A Folsom engineer and retired Navy commander was fined $7,500 and placed on two years of probation on Wednesday in Sacramento federal court for transferring classified data from a government computer to a personal computer.
Bryan Nishimura, 50, turned over personal media containing classified materials and was ordered by U.S. Magistrate Judge Kendall J. Newman to surrender any currently held security clearance and to never again seek such clearance.
The maximum he could have received was a year in prison and a $100,000 fine.
Nishimura admitted to FBI and Naval Criminal Investigative Service agents that he had transferred approximately 200 megabytes of classified data and satellite imagery to his personal electronic equipment while in Afghanistan, had traveled within that country carrying the equipment containing the data and had returned to the United States with the data in May 2008, the court papers say.
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He also told agents that he had “destroyed and disposed of personal electronic devices and storage media containing ... classified data between approximately February and April 2012,” immediately after his initial statement to Navy personnel. He “admitted that he knew that the manner in which he had destroyed these United States classified records was not a method approved or sanctioned by the U.S. Navy,” according to the court papers.
“He threw the stuff in the middle of Folsom Lake, but that didn’t count,” an exasperated defense lawyer William Portanova said. “Apparently the government has its own special way of throwing things away.”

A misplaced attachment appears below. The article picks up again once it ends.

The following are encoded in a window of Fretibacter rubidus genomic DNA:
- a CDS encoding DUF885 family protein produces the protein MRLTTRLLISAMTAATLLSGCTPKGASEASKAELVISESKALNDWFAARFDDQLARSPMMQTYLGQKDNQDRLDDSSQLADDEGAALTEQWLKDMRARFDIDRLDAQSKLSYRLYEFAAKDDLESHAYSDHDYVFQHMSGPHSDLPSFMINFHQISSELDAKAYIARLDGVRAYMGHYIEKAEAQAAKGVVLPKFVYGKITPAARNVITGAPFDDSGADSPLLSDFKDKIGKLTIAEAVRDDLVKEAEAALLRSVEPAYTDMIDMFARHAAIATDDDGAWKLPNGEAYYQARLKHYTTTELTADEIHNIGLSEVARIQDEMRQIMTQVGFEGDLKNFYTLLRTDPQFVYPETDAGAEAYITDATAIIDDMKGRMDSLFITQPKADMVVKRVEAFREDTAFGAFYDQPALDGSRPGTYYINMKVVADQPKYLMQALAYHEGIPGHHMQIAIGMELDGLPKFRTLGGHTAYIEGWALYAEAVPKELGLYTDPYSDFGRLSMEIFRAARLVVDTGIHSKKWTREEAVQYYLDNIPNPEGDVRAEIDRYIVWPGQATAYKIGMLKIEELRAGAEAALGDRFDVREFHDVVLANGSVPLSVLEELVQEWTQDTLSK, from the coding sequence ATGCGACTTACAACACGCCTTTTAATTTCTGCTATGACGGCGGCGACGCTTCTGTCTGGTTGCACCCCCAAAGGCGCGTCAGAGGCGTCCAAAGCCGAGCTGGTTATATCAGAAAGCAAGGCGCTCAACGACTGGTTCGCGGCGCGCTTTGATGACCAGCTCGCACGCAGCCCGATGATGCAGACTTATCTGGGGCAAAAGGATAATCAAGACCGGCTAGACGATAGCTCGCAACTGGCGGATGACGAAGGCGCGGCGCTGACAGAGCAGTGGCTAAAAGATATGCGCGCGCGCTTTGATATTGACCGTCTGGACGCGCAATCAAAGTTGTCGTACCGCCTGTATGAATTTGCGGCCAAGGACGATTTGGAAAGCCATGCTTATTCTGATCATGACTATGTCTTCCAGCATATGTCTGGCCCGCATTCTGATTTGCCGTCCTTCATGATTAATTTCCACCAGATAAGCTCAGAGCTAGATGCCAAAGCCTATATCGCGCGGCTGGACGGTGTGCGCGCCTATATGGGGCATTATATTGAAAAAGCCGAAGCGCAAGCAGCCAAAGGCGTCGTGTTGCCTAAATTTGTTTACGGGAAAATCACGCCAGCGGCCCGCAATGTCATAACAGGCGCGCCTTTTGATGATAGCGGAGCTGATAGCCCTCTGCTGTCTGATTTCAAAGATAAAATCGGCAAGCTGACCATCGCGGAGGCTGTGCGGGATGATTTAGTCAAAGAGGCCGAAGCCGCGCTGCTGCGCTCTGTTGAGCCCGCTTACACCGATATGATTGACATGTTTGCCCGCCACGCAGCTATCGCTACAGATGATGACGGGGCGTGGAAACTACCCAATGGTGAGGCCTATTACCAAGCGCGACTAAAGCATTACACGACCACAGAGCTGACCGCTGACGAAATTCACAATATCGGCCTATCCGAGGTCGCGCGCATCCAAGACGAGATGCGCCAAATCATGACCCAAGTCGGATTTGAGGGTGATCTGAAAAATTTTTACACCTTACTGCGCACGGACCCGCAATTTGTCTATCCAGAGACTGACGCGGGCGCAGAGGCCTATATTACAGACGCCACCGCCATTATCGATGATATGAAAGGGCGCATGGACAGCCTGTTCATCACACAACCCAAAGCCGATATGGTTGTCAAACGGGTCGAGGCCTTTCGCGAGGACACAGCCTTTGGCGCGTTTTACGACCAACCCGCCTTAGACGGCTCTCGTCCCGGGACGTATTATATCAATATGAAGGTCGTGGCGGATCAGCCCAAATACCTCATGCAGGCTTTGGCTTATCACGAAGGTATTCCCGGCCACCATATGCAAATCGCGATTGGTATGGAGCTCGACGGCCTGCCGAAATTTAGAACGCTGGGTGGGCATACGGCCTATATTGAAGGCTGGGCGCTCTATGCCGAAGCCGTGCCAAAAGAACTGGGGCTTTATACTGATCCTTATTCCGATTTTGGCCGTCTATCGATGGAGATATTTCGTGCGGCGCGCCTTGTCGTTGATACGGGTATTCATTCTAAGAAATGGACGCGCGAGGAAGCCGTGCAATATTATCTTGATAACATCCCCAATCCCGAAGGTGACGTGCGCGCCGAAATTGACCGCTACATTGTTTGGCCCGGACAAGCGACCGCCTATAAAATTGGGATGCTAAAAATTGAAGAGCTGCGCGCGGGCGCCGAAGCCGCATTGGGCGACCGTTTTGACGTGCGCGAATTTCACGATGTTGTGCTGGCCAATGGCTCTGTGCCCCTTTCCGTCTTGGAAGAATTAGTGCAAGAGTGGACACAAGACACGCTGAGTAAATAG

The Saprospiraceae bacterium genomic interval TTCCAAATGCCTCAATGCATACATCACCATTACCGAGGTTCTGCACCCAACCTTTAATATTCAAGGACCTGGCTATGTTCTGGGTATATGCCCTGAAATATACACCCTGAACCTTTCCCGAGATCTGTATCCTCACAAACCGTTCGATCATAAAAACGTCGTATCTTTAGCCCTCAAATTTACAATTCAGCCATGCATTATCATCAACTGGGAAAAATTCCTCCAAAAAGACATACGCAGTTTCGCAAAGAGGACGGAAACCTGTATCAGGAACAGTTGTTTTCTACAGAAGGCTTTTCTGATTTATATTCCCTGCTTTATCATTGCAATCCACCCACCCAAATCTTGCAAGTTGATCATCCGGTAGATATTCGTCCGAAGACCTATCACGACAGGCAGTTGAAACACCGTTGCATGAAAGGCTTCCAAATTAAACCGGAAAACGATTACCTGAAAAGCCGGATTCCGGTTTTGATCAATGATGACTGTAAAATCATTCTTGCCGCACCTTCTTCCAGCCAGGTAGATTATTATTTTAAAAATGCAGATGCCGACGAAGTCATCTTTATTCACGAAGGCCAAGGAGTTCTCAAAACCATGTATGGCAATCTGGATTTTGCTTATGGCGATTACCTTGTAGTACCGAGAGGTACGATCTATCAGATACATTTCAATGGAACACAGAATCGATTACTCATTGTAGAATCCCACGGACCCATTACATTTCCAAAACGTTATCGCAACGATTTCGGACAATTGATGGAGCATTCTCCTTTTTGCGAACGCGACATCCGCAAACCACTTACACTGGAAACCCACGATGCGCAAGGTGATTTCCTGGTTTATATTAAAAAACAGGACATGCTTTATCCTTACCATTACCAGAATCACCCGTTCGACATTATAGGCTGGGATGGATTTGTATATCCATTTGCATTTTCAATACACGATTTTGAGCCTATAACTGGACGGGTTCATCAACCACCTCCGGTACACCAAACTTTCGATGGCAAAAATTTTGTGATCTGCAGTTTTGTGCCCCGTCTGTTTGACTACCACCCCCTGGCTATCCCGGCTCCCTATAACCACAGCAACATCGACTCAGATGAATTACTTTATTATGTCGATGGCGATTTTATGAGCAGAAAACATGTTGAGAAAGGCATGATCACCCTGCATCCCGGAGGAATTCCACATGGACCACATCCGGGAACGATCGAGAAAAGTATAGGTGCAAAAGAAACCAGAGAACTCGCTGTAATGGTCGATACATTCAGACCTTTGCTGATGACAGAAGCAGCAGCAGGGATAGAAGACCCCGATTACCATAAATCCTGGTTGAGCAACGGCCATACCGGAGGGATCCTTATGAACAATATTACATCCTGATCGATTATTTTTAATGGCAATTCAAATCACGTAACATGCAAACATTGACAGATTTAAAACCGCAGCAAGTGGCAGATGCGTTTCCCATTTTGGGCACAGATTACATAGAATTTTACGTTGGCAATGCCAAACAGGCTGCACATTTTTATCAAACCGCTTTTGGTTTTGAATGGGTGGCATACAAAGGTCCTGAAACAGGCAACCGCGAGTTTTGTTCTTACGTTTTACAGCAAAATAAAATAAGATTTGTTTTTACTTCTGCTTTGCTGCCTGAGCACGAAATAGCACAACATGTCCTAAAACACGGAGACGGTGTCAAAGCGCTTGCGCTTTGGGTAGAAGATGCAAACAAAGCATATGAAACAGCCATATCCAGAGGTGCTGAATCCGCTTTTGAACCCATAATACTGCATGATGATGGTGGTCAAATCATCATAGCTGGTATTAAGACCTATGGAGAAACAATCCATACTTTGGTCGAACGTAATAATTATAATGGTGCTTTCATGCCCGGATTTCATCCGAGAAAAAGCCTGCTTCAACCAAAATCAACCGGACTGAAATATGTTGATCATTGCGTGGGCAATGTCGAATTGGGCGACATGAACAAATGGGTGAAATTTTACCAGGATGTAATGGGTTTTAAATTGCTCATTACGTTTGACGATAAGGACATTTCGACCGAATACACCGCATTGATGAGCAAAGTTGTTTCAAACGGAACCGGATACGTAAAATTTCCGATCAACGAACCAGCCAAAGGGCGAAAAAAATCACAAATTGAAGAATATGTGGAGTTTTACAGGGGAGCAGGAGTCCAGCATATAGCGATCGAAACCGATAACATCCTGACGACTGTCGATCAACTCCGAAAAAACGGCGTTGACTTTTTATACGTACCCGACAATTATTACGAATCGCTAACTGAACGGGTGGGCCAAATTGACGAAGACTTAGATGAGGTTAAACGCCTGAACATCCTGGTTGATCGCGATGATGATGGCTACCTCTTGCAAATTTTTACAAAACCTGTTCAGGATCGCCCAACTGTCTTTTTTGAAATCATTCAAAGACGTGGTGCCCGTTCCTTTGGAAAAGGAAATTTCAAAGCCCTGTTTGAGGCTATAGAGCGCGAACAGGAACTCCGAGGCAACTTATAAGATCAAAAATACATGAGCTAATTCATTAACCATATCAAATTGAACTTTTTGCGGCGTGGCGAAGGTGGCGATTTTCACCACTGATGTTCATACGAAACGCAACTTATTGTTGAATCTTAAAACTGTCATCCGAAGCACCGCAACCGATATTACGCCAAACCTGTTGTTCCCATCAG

“This is a nothing ... of a nothing,” Portanova said when he learned the U.S. attorney’s office had issued a press release on Wednesday’s action that ended the case. “The innocent mishandling of classified data is apparently something the government cares about so long as you’re not a candidate for the presidency,” he said in reference to the furor over potentially classified emails to and from Democratic presidential candidate and former Secretary of State Hillary Clinton on her personal server. She has not been charged with a crime.
Justice was swift for Nishimura. The U.S. attorney’s office charged him Friday with “unauthorized removal and retention of classified documents and material,” a misdemeanor. He made his first and only court appearance Wednesday, when he pleaded guilty and was sentenced.
A consensual search by federal agents of Nishimura’s Folsom property in May 2012 turned up “classified and unclassified military records, stored both digitally and in hard copy,” according to court papers. Included in the material were “at least four digitally stored classified U.S. Army records dating from (Nishimura’s) 2007-2008 Afghanistan tour.”
The press release says investigation “did not reveal evidence that Nishimura intended to distribute classified information to unauthorized personnel.” He was prosecuted by Assistant U.S. Attorney Jean Hobler, who handles national security cases.
In his role as a regional engineer for the military in Afghanistan, Nishimura had access to classified briefings and digital records that could only be retained and viewed on authorized government computers, the court papers say. Through spokeswoman Lauren Horwood, the U.S. attorney’s office would not be more specific regarding the nature of the records.
Portanova said his client’s garage “also contained everything he had ever done, dating back to grade school – report cards, pop quizzes and drawings. He’s just a man who stores things. There was no malicious intent, no sharing of the information.”
Portanova said his client is now retired after 22 years of active and reserve duty in the Navy, and works as an engineer in the private sector.
Denny Walsh: 916-321-1189